The Voting Age In Oregon Could Drop To 16 So Younger Teens Have "A Chance To Participate"
The state of Oregon is considering legislation that would allow more teenagers to make their voices heard in the political arena. Indeed, the voting age in Oregon could drop to 16 if legislators approve a recently-proposed amendment to the state's constitution. Those who support the bill say that younger teens are well-qualified to have a say in their state's politics, CNN noted.
The bill proposing the change, known as Senate Joint Resolution 22, was introduced in the state's legislature on Monday. CNN noted that the bill's sponsors want the age change to apply to all elections, including federal. If the state's legislature passes the bill, Oregon's citizens will then vote on the issue via referendum in the 2020 election. Then, if the referendum passes, Oregon would become the first state in the country to have a statewide voting age of 16, WAFB 9 reported. Notably, CNN indicated that the U.S. Constitution guarantees those 18 and older the right to vote, but doesn't prohibit states from lowering the voting age.
One of the bill's sponsors, Senator Shemia Fagan, stressed that changing the voting age makes sense because teenagers are often impacted by laws in the same ways as adults. “We heard from students who talked about the fact that they can drive like adults, that they have to pay taxes when they start working like adults, but they have no voice in actually participating in that process," Fagan told the Associated Press.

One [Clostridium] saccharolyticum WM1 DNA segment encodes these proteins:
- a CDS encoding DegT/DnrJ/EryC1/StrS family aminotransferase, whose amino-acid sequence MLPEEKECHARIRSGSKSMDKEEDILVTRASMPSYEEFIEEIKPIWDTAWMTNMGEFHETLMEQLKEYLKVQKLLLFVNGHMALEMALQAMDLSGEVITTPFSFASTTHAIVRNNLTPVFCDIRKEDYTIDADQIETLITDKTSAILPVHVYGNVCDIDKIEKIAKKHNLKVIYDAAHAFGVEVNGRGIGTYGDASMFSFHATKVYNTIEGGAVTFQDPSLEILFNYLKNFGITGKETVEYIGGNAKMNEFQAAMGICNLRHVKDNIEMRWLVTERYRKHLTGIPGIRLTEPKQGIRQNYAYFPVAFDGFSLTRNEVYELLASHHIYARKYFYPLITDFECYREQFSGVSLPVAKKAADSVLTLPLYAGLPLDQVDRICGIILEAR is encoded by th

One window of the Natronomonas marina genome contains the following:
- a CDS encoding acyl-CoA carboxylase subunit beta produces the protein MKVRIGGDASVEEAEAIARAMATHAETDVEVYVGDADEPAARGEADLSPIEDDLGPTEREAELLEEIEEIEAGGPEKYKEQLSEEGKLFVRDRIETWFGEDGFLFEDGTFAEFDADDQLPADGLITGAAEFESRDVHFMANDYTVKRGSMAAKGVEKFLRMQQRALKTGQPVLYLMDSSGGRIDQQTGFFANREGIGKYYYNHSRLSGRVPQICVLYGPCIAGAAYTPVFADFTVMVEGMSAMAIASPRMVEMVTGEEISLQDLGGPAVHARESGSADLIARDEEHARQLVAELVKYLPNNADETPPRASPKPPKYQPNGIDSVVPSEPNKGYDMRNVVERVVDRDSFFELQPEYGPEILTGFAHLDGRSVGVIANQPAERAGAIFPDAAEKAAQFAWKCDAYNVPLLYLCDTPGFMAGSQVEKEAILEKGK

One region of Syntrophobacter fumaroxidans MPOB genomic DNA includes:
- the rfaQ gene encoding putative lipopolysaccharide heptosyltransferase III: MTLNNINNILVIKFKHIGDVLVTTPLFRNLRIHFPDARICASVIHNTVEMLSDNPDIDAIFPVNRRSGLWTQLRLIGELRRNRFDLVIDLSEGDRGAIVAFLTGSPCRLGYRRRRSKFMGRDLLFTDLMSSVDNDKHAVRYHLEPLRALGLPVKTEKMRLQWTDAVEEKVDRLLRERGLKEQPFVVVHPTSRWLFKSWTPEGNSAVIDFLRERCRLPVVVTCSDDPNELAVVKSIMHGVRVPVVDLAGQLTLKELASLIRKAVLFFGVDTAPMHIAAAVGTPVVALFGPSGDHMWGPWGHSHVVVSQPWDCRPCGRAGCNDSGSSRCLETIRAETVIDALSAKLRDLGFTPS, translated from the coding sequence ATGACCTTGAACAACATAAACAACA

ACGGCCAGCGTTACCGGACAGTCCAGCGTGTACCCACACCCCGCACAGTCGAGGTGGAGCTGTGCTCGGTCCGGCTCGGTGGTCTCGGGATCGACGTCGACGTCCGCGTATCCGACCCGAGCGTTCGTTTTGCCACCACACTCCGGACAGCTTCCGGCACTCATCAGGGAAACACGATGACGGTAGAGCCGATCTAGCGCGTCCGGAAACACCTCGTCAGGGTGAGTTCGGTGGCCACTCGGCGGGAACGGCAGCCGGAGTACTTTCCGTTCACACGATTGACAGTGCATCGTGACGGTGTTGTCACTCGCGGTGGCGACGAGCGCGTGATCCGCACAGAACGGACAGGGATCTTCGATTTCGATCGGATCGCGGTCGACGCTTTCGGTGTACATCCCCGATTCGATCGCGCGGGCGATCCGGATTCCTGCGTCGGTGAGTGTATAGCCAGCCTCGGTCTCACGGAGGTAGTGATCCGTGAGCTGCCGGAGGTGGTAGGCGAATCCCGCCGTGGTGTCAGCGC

The senator added that some issues, like gun control and climate change, could potentially stand to impact teenagers even more than adults and, as a result, younger teens should get a say in how these issues are addressed. Samantha Gladu, the executive director of a grassroots youth organization called Bus Project, shared similar sentiments with CNN, emphasizing that younger teenagers are already very engaged with politics and policy advocacy. As Gladu described to the network:
They know that we have to take action urgently on issues like education funding, health care, climate justice and gun violence in particular ... I'm also hearing a lot from 16- and 17-year-olds about the need for criminal justice reform and the need to stop mass incarceration.
However, others oppose the idea of lowering the voting age to include younger teens, saying that they aren't considered adults in the eyes of the law. "16-year-olds are too young to enlist in the military, too young to own firearms, too young to own property, too young to enter into legal contracts, and too young to get married," Herman Baertschiger Jr., the Republican Oregon Senate minority leader, said in a statement via WGNO ABC. "People are not legally considered adults in this country until they are 18 years old, and I believe they shouldn't be able to vote until then either."
While Oregon could become first state to change its voting age to 16, other localities have previously enacted similar legislation. For example, in 2013, the city of Takoma Park, Maryland, a suburb of Washington D.C., changed its voting age to 16 for elections for mayor and city council, the Washington Post reported. Moreover, last year Washington D.C. was considering a bill that would've made it the first American jurisdiction to change the voting age to 16 for federal elections, but the legislation was tabled in November, Bustle reported.
Time will soon tell if Oregon will indeed become the first state to allow those 16 and older to vote. If the change does move forward, many will likely be watching to see how many 16- and 17-year-olds take part in future elections.